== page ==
paktsardines wrote:For instance, a quick Google of the algorithms involved in Starcraft 2 indicate groups of units traverse vastly simplified networks with some flocking and queuing algorithms thrown in to avoid collisions, speed things up a bit, and make things look pretty.
Exactly. Prison Architect is far more complex than Starcraft, so to compare it to starcraft is pointless. To clarify, starcraft units do not:
. Act under their own free will. That is, they do not have a hierarchy of needs to be constantly evaluated and acted upon.
. Need to constantly plan and evaluate escape options.
. Need to constantly evaluate contraband smuggling options.
. Have a mood than needs to be evaluated/adjusted every time events occur.
. Have to work out which direction to dig.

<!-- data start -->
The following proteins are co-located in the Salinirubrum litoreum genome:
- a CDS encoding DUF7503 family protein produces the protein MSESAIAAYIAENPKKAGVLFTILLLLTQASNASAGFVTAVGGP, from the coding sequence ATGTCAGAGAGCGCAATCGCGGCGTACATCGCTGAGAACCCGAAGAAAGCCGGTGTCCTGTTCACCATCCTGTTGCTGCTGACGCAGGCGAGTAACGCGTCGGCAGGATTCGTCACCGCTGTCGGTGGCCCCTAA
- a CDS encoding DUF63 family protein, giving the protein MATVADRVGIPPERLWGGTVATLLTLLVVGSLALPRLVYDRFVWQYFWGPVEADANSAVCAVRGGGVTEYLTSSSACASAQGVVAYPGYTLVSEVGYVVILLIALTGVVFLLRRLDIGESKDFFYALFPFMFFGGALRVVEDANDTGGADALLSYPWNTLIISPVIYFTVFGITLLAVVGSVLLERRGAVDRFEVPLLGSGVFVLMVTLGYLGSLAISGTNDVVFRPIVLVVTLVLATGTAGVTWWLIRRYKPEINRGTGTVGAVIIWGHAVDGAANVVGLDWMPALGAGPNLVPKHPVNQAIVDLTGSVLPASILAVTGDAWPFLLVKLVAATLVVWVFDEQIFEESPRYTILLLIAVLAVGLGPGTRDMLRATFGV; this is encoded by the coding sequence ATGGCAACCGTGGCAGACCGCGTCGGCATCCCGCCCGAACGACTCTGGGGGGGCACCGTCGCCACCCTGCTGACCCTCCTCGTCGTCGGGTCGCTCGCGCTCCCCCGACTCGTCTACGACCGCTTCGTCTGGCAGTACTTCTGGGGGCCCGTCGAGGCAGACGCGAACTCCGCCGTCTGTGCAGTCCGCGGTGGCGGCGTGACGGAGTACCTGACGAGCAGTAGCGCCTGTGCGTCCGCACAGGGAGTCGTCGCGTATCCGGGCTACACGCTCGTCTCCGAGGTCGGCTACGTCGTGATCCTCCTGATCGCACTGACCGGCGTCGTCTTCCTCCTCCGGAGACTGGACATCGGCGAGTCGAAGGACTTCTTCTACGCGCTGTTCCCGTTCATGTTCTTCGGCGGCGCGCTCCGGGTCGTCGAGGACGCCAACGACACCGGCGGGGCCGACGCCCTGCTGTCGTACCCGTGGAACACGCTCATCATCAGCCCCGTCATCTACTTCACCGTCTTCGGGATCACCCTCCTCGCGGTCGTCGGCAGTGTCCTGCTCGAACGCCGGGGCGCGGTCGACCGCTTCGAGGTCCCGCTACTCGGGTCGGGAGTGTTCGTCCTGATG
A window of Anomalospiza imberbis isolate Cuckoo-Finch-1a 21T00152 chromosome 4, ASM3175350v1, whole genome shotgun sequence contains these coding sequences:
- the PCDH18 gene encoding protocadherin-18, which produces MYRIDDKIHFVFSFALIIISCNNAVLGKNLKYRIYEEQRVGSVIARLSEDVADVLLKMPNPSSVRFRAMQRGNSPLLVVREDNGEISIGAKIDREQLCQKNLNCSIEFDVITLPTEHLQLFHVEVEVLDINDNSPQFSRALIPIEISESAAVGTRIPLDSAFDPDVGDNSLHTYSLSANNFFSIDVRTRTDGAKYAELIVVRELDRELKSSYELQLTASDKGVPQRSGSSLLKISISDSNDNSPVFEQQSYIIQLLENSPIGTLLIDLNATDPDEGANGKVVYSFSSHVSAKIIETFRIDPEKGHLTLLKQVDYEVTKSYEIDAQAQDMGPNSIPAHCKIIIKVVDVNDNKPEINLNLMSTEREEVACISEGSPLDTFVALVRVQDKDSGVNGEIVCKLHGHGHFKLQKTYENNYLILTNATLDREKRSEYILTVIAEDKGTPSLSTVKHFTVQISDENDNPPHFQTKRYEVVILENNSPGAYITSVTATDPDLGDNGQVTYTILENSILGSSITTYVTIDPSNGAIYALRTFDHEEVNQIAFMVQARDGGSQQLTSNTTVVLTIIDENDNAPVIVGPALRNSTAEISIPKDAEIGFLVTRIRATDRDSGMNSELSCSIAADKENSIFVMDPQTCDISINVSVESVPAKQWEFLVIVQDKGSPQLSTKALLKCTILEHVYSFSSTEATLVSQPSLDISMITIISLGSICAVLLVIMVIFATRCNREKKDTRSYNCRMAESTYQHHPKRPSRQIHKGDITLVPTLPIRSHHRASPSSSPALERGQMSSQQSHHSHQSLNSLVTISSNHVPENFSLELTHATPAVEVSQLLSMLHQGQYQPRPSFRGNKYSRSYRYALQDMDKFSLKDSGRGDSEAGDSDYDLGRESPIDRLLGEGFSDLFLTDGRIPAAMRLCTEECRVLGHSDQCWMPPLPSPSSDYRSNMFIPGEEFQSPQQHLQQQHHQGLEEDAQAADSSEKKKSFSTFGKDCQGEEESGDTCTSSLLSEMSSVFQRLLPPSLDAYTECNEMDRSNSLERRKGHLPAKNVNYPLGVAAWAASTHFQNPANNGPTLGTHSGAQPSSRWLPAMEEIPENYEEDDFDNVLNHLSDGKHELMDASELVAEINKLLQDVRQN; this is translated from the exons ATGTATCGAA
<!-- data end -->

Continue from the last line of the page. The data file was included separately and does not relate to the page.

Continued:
. Eat bacon
Every one of which adds a layer of complexity that Starcraft doesn't have.
To be fair, most of these items are linear in nature. That is, compared to the pathfinding, checking or incrementing needs and whatnot are likely trivial. Checking a need is a comparison (or perhaps a switch statement, which is a series of comparisons), and comparisons are very fast. Incrementing or decrementing a need is likewise quite fast, consisting of an addition. Working out which direction to dig is handled a priori using a flow map (watch the a13 video again).
As I am hesitant to say that Prison Architect is less complex than Starcraft 2, I am also hesitant to say that it is more complex. As I have said repeatedly, it is apples to oranges. Unless you really know what each game is doing, I don't know how you can possibly conclude that one is more complex than the other. For example, the units in SC give the appearance of behaving in a more complex manner than the units in PA, but the dynamic maps of PA seem more complicated than the static maps of SC. Without access to the source code, it is exceedingly difficult to comment.